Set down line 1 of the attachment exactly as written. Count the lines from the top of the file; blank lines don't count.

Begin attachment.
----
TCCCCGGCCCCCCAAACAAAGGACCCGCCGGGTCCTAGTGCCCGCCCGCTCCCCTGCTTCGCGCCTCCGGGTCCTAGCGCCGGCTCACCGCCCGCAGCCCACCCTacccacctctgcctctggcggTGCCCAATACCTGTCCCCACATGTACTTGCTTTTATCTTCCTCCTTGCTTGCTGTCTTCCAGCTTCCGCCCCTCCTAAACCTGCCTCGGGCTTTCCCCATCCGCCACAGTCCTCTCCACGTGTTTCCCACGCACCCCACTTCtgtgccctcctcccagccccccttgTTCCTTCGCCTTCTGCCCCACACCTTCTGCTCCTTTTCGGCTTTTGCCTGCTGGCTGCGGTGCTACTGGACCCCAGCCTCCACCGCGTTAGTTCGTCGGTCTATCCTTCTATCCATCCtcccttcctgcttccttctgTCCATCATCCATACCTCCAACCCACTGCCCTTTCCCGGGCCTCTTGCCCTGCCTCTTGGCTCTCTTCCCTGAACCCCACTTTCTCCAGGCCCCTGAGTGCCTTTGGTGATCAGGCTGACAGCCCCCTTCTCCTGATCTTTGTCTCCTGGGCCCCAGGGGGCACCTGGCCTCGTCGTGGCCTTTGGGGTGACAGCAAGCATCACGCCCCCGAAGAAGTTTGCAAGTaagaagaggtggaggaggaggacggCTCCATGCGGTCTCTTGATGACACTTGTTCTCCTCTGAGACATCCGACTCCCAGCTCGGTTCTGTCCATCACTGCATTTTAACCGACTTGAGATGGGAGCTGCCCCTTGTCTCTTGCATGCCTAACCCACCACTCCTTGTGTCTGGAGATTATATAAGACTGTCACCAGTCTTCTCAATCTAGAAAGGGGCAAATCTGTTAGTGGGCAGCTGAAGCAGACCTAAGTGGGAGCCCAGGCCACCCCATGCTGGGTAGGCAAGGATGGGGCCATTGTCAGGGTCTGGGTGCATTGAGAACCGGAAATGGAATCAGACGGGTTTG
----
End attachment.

TCCCCGGCCCCCCAAACAAAGGACCCGCCGGGTCCTAGTGCCCGCCCGCTCCCCTGCTTCGCGCCTCCGGGTCCTAGCGCCGGCTCACCGCCCGCAGCCCACCCTacccacctctgcctctggcggTGCCCAATACCTGTCCCCACATGTACTTGCTTTTATCTTCCTCCTTGCTTGCTGTCTTCCAGCTTCCGCCCCTCCTAAACCTGCCTCGGGCTTTCCCCATCCGCCACAGTCCTCTCCACGTGTTTCCCACGCACCCCACTTCtgtgccctcctcccagccccccttgTTCCTTCGCCTTCTGCCCCACACCTTCTGCTCCTTTTCGGCTTTTGCCTGCTGGCTGCGGTGCTACTGGACCCCAGCCTCCACCGCGTTAGTTCGTCGGTCTATCCTTCTATCCATCCtcccttcctgcttccttctgTCCATCATCCATACCTCCAACCCACTGCCCTTTCCCGGGCCTCTTGCCCTGCCTCTTGGCTCTCTTCCCTGAACCCCACTTTCTCCAGGCCCCTGAGTGCCTTTGGTGATCAGGCTGACAGCCCCCTTCTCCTGATCTTTGTCTCCTGGGCCCCAGGGGGCACCTGGCCTCGTCGTGGCCTTTGGGGTGACAGCAAGCATCACGCCCCCGAAGAAGTTTGCAAGTaagaagaggtggaggaggaggacggCTCCATGCGGTCTCTTGATGACACTTGTTCTCCTCTGAGACATCCGACTCCCAGCTCGGTTCTGTCCATCACTGCATTTTAACCGACTTGAGATGGGAGCTGCCCCTTGTCTCTTGCATGCCTAACCCACCACTCCTTGTGTCTGGAGATTATATAAGACTGTCACCAGTCTTCTCAATCTAGAAAGGGGCAAATCTGTTAGTGGGCAGCTGAAGCAGACCTAAGTGGGAGCCCAGGCCACCCCATGCTGGGTAGGCAAGGATGGGGCCATTGTCAGGGTCTGGGTGCATTGAGAACCGGAAATGGAATCAGACGGGTTTG